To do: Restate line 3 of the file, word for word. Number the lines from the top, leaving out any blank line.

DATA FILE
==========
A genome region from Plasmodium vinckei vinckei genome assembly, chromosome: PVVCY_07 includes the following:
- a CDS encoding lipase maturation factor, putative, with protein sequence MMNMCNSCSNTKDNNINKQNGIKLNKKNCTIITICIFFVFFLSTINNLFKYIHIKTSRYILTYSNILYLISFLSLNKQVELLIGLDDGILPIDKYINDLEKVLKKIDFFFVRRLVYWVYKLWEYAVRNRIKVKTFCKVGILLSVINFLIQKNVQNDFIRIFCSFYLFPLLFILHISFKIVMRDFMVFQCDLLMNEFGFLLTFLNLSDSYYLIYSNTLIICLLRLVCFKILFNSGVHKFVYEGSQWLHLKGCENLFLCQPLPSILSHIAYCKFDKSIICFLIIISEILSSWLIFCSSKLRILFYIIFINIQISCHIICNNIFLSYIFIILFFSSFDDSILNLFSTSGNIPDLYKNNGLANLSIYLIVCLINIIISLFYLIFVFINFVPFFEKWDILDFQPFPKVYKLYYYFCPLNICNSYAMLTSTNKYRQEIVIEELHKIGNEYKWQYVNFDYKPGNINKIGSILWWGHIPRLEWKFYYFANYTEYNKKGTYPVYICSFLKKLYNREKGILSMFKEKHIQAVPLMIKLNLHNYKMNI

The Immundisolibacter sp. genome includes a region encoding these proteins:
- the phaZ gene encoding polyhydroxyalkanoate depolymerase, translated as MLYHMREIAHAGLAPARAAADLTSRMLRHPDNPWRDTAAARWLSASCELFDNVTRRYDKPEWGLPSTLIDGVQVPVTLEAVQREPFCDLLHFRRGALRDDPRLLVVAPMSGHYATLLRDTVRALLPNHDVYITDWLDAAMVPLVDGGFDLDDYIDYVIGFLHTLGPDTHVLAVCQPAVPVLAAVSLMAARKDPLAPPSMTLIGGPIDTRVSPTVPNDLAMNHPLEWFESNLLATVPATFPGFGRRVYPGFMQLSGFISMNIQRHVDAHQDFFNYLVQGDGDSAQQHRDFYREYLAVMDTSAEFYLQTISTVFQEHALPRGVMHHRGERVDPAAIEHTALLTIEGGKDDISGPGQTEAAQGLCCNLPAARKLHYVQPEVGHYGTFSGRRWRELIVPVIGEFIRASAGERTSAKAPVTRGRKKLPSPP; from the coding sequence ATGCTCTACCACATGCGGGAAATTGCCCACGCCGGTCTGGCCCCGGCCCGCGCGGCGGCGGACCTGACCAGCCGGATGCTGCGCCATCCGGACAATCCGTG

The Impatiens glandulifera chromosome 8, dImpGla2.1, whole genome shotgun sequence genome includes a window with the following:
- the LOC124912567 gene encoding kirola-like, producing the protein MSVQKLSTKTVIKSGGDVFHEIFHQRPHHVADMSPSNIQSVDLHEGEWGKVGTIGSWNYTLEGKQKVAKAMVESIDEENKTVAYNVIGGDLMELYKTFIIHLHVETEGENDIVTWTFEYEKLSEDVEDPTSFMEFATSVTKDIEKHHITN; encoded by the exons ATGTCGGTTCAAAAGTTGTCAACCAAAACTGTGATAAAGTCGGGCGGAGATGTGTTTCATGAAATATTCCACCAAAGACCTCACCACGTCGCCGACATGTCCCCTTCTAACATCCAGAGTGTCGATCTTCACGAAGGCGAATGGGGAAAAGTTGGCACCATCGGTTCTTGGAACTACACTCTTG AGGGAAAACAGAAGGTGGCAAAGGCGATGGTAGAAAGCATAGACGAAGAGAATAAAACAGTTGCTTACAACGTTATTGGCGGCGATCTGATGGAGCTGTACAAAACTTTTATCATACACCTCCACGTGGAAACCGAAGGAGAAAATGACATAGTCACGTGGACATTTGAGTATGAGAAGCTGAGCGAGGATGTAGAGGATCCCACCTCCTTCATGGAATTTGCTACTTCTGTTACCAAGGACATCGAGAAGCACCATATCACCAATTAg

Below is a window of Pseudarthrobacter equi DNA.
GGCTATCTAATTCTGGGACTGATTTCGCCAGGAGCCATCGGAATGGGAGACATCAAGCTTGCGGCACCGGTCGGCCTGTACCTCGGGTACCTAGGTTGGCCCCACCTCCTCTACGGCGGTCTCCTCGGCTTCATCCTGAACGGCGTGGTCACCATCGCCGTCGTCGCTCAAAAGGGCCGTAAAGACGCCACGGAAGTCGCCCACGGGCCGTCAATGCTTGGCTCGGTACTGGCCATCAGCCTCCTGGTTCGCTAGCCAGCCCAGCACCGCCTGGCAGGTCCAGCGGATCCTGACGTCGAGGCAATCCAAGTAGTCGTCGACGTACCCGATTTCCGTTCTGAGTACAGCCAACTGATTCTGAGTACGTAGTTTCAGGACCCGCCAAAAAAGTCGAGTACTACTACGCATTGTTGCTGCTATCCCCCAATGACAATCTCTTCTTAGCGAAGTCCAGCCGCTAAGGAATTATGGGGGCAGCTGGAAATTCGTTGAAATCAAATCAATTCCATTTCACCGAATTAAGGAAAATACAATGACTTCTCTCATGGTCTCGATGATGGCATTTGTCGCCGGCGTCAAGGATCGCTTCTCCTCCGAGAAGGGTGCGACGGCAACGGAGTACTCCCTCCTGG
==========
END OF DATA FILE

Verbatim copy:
The Immundisolibacter sp. genome includes a region encoding these proteins: